Friday thinks that a double bacon cheeseburger is the quintessential hamburger. His includes crispy onions, pickles, applewood-smoked bacon and a secret house sauce ($16).
Here we have the buttermilk-marinated Nashville fried chicken sandwich, which is just spicy enough. It’s topped with a dollop of tangy mayo-based white barbecue sauce, which is often served with chicken dishes in Alabama ($15).
When Friday was a kid, he would go to the skating rink every Friday and eat chili cheese fries. When he became a professional chef, he promised himself that he would put the loaded spuds on his menu someday, and here they are: a big pile of fries topped with house-made chili and cheese sauce ($8.50).
Just one year after chef Nuit Regular reopened Kiin, her royal Thai restaurant, comes Chaiyo, her love letter to Thai street food. Behind the counter is a hot table stocked with rotating selections for combos, a couple of composed chef features, and a few mainstays like pad thai and khao soi. Customers can expect a mix of familiar favourites and bolder, punchier dishes similar to those found in Thai markets.
Here we have khao ka moo, a dish of deep-fried and braised pork hock seasoned with Chinese five spice and served on a bed of rice along with bracing pickled mustard greens, Chinese broccoli, and a borderline addictive sauce made with rock sugar, vinegar, galangal, garlic and chilies ($20).
This absolute triumph of a dish is khao kluk kapi, rice flavoured with heady shrimp paste in a ring of (clockwise from the top) sausage, crunchy yard long beans, mango, chicken (or pork belly), shallot, paper-thin shards of omelette, lime and diced chilies. It’s a choose-your-own-adventure experience: mix it all together or construct a series of different bites ($20).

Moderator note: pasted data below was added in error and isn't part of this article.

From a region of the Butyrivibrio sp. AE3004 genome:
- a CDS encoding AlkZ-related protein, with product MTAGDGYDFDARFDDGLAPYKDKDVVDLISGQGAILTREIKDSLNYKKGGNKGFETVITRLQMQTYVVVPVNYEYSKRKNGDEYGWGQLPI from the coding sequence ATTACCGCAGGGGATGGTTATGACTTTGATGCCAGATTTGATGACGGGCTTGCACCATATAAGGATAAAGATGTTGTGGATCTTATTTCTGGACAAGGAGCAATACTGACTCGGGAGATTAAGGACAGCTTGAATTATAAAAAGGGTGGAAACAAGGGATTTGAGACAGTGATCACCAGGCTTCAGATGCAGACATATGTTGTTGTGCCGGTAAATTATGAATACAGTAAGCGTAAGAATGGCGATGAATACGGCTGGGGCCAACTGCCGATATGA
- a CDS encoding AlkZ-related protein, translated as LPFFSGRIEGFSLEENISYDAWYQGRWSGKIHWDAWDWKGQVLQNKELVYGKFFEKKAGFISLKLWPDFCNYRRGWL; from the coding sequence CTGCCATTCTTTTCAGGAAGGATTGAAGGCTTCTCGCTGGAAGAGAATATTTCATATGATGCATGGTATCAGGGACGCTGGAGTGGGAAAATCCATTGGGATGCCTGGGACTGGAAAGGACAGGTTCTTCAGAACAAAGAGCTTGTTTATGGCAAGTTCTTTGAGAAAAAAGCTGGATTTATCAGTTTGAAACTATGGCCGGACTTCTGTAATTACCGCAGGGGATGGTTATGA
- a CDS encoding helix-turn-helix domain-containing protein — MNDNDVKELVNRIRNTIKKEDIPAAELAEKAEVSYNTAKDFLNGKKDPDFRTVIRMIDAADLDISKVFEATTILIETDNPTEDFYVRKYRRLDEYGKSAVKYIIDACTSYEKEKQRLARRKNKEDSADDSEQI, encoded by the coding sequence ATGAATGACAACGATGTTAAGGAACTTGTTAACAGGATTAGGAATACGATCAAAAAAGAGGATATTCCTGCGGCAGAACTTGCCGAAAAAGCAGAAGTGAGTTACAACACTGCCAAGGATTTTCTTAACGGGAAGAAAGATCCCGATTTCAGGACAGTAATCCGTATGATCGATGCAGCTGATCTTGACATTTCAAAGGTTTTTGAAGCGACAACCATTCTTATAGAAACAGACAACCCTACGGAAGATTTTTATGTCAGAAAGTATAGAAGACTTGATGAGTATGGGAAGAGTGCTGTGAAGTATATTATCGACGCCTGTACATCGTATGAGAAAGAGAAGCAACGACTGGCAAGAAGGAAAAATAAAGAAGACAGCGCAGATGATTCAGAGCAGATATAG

Here we have a satisfying Thai-style sukiyaki of glass noodles stir-fried with shrimp, morning glory, mung beans, napa cabbage, Chinese celery and egg in a fermented soy sauce, served with chili sauce on the side ($20).
Misoya started in Chiba, Japan, where its owner ran a miso company and initially used ramen as a vehicle to market his product. Now, Misoya’s miso-based ramen (as opposed to the creamy tonkotsu ramen that’s more common in Toronto) has more than 120 locations in Japan and a handful in North America. This is Misoya’s second store in the city (the other is on Queen West), and besides steaming bowls of customizable ramen, the menu offers tasty sides like gyoza and chicken karaage.
For this meat-forward bowl, Angus beef is slow-cooked for five hours to a perfect medium rare. Hiding underneath are the same fixings Misoya adds to all of its ramen bowls: springy noodles, cabbage, bean sprouts, green onion and shredded red pepper. $25
This is the Miso TanTan Deluxe, which comes with three pieces of tender chashu pork, minced miso pork, nori, egg and some palate-tingling sansho pepper. It all sits in a delectably creamy pork-and-sesame broth ($25.50).
These crispy-chewy spheres are takoyaki, deep-fried octopus balls drenched in tonkatsu sauce and miso mayo and garnished with scallion and bonito flakes ($5.50 for four pieces, $10.50 for eight).
Another favourite from the appetizer menu, these are crispy deep-fried ebi (shrimp) served with shredded cabbage and miso mayo ($12).